Dr. Yoder was a partner in Florence Clinic and was treating Dowdy for a thyroid problem. Dowdy had undergone a partial thyroidectomy 20 years previously, and Dr. Yoder recommended surgery to remove the balance of the thyroid. Consequently, Dowdy was hospitalized and Dr. Yoder performed the operation on the morning of March 29, 1992. At approximately 8:00 p.m. that evening, Dr. Yoder visited Dowdy and noted on the medical record that Dowdy was unable to "spit" and might have a small hematoma, but he told her that he could remove the hematoma in his office. According to the nurse's notes, after that visit there were no complaints until midnight on that same evening, when Lewis, who was the medical surgical nurse assigned to Dowdy, noted that Dowdy complained of "choking." As indicated by the nurse's notes, Lewis explained to Dowdy that this "choking" was expected and was a symptom of surgery. The following morning, at approximately 7:30, Dowdy suffered a respiratory arrest caused when the expanding hematoma blocked her airway. A tracheotomy was performed to reopen Dowdy's airway, but she suffered brain damage.
According to Dr. Yoder, Lewis should have called him at midnight when she noted Dowdy's complaint of "choking." According to Gaynele Marie Noel, a practicing registered nurse who testified as Dowdy's expert witness, Lewis should have contacted "Dr. Yoder when [Dowdy] was exhibiting or complaining of choking, which is a red flag that something ... needed to be addressed and the doctor needed to be notified" and Noel said that by failing to advise Dr. Yoder of Dowdy's complaint, Lewis breached the standard of care exercised by nurses in the national community when a patient who has undergone a thyroidectomy and has a hematoma noted by the doctor complains of choking.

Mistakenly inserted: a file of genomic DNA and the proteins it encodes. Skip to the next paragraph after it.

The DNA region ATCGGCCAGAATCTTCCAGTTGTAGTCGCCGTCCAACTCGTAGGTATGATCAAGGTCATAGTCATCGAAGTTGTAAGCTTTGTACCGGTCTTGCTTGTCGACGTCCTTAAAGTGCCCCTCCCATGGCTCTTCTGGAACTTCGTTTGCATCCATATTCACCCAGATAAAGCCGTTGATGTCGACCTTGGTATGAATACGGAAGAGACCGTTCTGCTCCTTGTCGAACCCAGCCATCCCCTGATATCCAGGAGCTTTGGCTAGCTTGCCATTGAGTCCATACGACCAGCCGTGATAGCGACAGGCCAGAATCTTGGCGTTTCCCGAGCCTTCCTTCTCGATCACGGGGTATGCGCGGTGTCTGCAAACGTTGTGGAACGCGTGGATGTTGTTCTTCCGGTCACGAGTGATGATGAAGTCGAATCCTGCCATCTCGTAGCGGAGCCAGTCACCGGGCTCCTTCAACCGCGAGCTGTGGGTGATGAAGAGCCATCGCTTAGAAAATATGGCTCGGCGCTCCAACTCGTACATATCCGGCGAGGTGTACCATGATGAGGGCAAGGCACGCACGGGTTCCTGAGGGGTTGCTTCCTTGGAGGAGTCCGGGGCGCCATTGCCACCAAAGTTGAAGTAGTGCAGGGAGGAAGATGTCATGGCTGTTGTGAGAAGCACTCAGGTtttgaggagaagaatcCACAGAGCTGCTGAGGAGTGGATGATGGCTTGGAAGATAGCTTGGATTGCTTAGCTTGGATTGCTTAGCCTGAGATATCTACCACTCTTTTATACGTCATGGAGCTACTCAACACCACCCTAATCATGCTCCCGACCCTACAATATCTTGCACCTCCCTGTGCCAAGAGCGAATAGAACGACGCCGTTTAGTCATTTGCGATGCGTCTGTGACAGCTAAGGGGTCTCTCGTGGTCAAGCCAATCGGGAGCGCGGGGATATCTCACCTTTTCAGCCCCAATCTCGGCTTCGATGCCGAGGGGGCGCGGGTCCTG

According to Lewis and her expert witnesses, Dr. Debra Calvert Davis (a registered nurse with a Ph.D. working in the graduate program at Troy State University *1151 in Montgomery during the years 1985-91) and Dr. Norma Tate Ferguson (a registered nurse with a doctorate in education, who has been teaching since 1971), it was Lewis's duty to assess each complaint of breathing difficulty and "choking," but it was not necessarily her duty to notify the doctor of each complaint. They testified that a nurse's failure to notify the doctor of the complaint would not constitute a breach of the standard of care unless the nurse herself had made an assessment of respiratory difficulty.